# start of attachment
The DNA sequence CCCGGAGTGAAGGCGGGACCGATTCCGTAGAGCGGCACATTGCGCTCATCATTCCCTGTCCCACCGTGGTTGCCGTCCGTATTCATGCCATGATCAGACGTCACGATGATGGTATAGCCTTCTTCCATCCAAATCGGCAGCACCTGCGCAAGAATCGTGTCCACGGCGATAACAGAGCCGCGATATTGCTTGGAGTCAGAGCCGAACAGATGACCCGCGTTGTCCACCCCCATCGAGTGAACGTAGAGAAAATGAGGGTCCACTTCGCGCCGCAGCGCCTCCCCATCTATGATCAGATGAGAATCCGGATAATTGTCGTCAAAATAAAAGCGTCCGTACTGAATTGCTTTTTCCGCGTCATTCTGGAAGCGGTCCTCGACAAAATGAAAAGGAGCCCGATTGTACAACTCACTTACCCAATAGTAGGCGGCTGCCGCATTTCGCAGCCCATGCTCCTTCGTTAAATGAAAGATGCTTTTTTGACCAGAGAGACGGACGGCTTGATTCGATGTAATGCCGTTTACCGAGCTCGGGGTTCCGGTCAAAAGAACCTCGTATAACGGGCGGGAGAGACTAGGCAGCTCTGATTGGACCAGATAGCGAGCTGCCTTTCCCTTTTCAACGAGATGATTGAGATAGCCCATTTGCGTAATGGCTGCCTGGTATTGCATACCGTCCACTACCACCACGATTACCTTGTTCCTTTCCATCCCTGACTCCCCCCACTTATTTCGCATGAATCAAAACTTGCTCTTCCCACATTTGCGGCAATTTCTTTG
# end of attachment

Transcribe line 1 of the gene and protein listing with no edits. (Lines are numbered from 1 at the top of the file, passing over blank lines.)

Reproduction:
The DNA sequence CCCGGAGTGAAGGCGGGACCGATTCCGTAGAGCGGCACATTGCGCTCATCATTCCCTGTCCCACCGTGGTTGCCGTCCGTATTCATGCCATGATCAGACGTCACGATGATGGTATAGCCTTCTTCCATCCAAATCGGCAGCACCTGCGCAAGAATCGTGTCCACGGCGATAACAGAGCCGCGATATTGCTTGGAGTCAGAGCCGAACAGATGACCCGCGTTGTCCACCCCCATCGAGTGAACGTAGAGAAAATGAGGGTCCACTTCGCGCCGCAGCGCCTCCCCATCTATGATCAGATGAGAATCCGGATAATTGTCGTCAAAATAAAAGCGTCCGTACTGAATTGCTTTTTCCGCGTCATTCTGGAAGCGGTCCTCGACAAAATGAAAAGGAGCCCGATTGTACAACTCACTTACCCAATAGTAGGCGGCTGCCGCATTTCGCAGCCCATGCTCCTTCGTTAAATGAAAGATGCTTTTTTGACCAGAGAGACGGACGGCTTGATTCGATGTAATGCCGTTTACCGAGCTCGGGGTTCCGGTCAAAAGAACCTCGTATAACGGGCGGGAGAGACTAGGCAGCTCTGATTGGACCAGATAGCGAGCTGCCTTTCCCTTTTCAACGAGATGATTGAGATAGCCCATTTGCGTAATGGCTGCCTGGTATTGCATACCGTCCACTACCACCACGATTACCTTGTTCCTTTCCATCCCTGACTCCCCCCACTTATTTCGCATGAATCAAAACTTGCTCTTCCCACATTTGCGGCAATTTCTTTG